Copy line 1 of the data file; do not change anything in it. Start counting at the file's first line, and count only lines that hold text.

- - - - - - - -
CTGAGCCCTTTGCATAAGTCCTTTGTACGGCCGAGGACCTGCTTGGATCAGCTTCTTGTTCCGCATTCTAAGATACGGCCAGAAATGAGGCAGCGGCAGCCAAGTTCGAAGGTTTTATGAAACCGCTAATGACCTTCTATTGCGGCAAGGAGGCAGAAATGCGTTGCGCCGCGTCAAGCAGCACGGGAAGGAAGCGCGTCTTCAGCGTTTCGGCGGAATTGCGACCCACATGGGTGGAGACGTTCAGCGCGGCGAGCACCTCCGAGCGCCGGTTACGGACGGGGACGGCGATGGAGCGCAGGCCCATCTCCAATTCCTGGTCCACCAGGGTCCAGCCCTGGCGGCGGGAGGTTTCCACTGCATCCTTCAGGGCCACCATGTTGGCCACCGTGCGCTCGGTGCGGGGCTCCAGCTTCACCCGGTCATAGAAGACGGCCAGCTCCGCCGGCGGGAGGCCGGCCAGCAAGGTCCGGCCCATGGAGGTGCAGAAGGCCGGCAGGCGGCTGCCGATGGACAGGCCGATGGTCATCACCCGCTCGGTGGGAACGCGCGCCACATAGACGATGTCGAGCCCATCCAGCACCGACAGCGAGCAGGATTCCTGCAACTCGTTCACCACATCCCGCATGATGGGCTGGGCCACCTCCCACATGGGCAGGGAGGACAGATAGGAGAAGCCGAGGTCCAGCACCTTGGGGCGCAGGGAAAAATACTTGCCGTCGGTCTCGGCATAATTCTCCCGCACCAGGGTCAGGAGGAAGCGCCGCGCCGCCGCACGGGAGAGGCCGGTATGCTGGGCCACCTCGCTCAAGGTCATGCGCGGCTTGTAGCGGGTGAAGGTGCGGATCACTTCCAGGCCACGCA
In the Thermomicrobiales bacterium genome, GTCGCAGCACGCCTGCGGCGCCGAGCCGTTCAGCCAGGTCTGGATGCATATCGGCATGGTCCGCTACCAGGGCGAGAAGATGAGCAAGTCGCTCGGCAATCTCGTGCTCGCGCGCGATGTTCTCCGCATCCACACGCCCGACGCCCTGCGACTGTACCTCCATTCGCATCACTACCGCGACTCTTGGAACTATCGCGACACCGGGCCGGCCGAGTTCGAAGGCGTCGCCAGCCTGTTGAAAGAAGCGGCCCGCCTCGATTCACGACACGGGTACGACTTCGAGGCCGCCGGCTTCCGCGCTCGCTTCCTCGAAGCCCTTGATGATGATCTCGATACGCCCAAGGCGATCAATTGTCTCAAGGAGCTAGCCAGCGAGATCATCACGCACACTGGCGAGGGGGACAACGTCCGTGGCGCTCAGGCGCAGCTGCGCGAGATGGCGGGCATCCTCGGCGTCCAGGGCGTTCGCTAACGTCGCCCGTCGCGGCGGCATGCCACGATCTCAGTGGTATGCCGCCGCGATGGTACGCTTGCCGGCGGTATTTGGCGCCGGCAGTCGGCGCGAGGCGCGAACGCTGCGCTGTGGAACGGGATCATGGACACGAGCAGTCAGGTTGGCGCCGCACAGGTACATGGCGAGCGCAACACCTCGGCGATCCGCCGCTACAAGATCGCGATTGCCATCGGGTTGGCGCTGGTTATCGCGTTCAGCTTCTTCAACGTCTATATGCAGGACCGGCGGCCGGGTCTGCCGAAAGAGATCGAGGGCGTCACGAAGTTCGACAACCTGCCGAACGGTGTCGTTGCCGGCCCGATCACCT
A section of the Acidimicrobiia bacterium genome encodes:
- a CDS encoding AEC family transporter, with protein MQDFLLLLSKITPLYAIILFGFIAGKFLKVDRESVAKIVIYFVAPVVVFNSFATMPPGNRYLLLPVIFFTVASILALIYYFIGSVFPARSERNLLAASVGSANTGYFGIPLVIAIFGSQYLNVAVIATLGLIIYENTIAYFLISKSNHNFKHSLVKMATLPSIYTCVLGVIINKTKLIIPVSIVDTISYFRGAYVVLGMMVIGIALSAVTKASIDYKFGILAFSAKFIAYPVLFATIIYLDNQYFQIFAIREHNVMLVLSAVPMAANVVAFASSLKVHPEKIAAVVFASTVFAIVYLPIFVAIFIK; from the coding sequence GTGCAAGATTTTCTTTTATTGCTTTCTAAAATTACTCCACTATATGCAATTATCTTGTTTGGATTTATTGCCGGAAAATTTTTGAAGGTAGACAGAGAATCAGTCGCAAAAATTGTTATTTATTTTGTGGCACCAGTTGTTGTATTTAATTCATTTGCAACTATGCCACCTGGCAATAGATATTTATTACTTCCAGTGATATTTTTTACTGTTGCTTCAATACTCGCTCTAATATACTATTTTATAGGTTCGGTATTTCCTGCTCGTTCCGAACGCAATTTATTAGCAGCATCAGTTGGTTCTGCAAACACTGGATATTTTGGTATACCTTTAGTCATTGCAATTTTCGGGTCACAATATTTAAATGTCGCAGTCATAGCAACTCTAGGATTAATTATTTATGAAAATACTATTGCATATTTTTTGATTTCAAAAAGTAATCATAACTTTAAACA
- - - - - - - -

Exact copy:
CTGAGCCCTTTGCATAAGTCCTTTGTACGGCCGAGGACCTGCTTGGATCAGCTTCTTGTTCCGCATTCTAAGATACGGCCAGAAATGAGGCAGCGGCAGCCAAGTTCGAAGGTTTTATGAAACCGCTAATGACCTTCTATTGCGGCAAGGAGGCAGAAATGCGTTGCGCCGCGTCAAGCAGCACGGGAAGGAAGCGCGTCTTCAGCGTTTCGGCGGAATTGCGACCCACATGGGTGGAGACGTTCAGCGCGGCGAGCACCTCCGAGCGCCGGTTACGGACGGGGACGGCGATGGAGCGCAGGCCCATCTCCAATTCCTGGTCCACCAGGGTCCAGCCCTGGCGGCGGGAGGTTTCCACTGCATCCTTCAGGGCCACCATGTTGGCCACCGTGCGCTCGGTGCGGGGCTCCAGCTTCACCCGGTCATAGAAGACGGCCAGCTCCGCCGGCGGGAGGCCGGCCAGCAAGGTCCGGCCCATGGAGGTGCAGAAGGCCGGCAGGCGGCTGCCGATGGACAGGCCGATGGTCATCACCCGCTCGGTGGGAACGCGCGCCACATAGACGATGTCGAGCCCATCCAGCACCGACAGCGAGCAGGATTCCTGCAACTCGTTCACCACATCCCGCATGATGGGCTGGGCCACCTCCCACATGGGCAGGGAGGACAGATAGGAGAAGCCGAGGTCCAGCACCTTGGGGCGCAGGGAAAAATACTTGCCGTCGGTCTCGGCATAATTCTCCCGCACCAGGGTCAGGAGGAAGCGCCGCGCCGCCGCACGGGAGAGGCCGGTATGCTGGGCCACCTCGCTCAAGGTCATGCGCGGCTTGTAGCGGGTGAAGGTGCGGATCACTTCCAGGCCACGCA